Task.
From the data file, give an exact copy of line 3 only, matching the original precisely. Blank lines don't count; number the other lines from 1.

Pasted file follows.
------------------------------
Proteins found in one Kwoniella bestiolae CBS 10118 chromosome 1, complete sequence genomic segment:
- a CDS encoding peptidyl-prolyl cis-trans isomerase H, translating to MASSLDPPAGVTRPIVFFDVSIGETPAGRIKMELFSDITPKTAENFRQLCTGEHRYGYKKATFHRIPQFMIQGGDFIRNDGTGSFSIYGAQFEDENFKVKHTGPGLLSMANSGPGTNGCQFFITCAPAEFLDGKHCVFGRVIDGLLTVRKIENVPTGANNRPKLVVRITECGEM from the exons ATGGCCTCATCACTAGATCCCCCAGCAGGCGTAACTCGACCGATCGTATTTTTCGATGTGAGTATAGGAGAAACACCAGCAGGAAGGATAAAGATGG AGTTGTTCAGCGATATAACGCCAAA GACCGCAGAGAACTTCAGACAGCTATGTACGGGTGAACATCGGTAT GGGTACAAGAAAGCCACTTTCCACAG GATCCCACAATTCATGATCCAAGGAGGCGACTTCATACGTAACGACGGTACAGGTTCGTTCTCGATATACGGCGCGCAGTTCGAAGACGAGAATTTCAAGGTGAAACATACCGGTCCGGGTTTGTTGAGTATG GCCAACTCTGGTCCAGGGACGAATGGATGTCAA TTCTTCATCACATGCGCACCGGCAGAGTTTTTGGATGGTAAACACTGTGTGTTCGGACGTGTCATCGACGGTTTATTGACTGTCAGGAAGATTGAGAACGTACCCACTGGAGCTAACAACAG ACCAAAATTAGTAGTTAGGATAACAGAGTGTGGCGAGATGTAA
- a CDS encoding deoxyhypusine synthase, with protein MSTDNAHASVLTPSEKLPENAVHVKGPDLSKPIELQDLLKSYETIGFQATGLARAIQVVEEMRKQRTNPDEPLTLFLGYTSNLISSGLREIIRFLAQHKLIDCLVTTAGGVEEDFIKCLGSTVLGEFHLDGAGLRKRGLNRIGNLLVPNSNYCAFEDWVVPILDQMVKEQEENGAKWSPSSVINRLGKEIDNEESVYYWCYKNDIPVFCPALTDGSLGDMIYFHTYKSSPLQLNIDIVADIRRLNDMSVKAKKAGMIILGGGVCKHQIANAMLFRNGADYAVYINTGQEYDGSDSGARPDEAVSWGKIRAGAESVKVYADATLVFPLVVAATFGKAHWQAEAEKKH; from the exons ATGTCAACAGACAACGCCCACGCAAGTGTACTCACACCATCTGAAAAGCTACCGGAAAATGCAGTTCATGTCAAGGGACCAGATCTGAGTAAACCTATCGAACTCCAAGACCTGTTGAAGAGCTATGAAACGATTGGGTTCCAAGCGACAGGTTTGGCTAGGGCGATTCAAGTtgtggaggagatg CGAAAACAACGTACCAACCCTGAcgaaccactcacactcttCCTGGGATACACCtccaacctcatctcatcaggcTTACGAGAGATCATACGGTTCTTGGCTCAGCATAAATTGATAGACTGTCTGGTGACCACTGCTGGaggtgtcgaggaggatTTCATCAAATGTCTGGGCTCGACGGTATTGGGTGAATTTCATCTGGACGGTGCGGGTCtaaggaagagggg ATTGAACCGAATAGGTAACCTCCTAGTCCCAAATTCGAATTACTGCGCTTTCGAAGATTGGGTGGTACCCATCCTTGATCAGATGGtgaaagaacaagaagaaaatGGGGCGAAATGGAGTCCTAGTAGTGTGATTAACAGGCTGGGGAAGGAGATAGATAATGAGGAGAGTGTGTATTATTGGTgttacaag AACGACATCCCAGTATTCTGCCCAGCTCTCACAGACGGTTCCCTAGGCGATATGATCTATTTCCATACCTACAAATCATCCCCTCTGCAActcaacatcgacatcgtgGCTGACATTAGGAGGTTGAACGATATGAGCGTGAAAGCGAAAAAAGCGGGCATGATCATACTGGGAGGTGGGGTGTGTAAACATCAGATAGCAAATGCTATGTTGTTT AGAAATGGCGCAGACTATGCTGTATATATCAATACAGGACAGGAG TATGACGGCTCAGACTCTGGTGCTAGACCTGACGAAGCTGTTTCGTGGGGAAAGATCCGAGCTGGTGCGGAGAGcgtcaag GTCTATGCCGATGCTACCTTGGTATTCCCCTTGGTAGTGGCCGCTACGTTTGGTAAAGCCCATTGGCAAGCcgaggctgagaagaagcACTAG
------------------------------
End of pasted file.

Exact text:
- a CDS encoding deoxyhypusine synthase, with protein MSTDNAHASVLTPSEKLPENAVHVKGPDLSKPIELQDLLKSYETIGFQATGLARAIQVVEEMRKQRTNPDEPLTLFLGYTSNLISSGLREIIRFLAQHKLIDCLVTTAGGVEEDFIKCLGSTVLGEFHLDGAGLRKRGLNRIGNLLVPNSNYCAFEDWVVPILDQMVKEQEENGAKWSPSSVINRLGKEIDNEESVYYWCYKNDIPVFCPALTDGSLGDMIYFHTYKSSPLQLNIDIVADIRRLNDMSVKAKKAGMIILGGGVCKHQIANAMLFRNGADYAVYINTGQEYDGSDSGARPDEAVSWGKIRAGAESVKVYADATLVFPLVVAATFGKAHWQAEAEKKH; from the exons ATGTCAACAGACAACGCCCACGCAAGTGTACTCACACCATCTGAAAAGCTACCGGAAAATGCAGTTCATGTCAAGGGACCAGATCTGAGTAAACCTATCGAACTCCAAGACCTGTTGAAGAGCTATGAAACGATTGGGTTCCAAGCGACAGGTTTGGCTAGGGCGATTCAAGTtgtggaggagatg CGAAAACAACGTACCAACCCTGAcgaaccactcacactcttCCTGGGATACACCtccaacctcatctcatcaggcTTACGAGAGATCATACGGTTCTTGGCTCAGCATAAATTGATAGACTGTCTGGTGACCACTGCTGGaggtgtcgaggaggatTTCATCAAATGTCTGGGCTCGACGGTATTGGGTGAATTTCATCTGGACGGTGCGGGTCtaaggaagagggg ATTGAACCGAATAGGTAACCTCCTAGTCCCAAATTCGAATTACTGCGCTTTCGAAGATTGGGTGGTACCCATCCTTGATCAGATGGtgaaagaacaagaagaaaatGGGGCGAAATGGAGTCCTAGTAGTGTGATTAACAGGCTGGGGAAGGAGATAGATAATGAGGAGAGTGTGTATTATTGGTgttacaag AACGACATCCCAGTATTCTGCCCAGCTCTCACAGACGGTTCCCTAGGCGATATGATCTATTTCCATACCTACAAATCATCCCCTCTGCAActcaacatcgacatcgtgGCTGACATTAGGAGGTTGAACGATATGAGCGTGAAAGCGAAAAAAGCGGGCATGATCATACTGGGAGGTGGGGTGTGTAAACATCAGATAGCAAATGCTATGTTGTTT AGAAATGGCGCAGACTATGCTGTATATATCAATACAGGACAGGAG TATGACGGCTCAGACTCTGGTGCTAGACCTGACGAAGCTGTTTCGTGGGGAAAGATCCGAGCTGGTGCGGAGAGcgtcaag GTCTATGCCGATGCTACCTTGGTATTCCCCTTGGTAGTGGCCGCTACGTTTGGTAAAGCCCATTGGCAAGCcgaggctgagaagaagcACTAG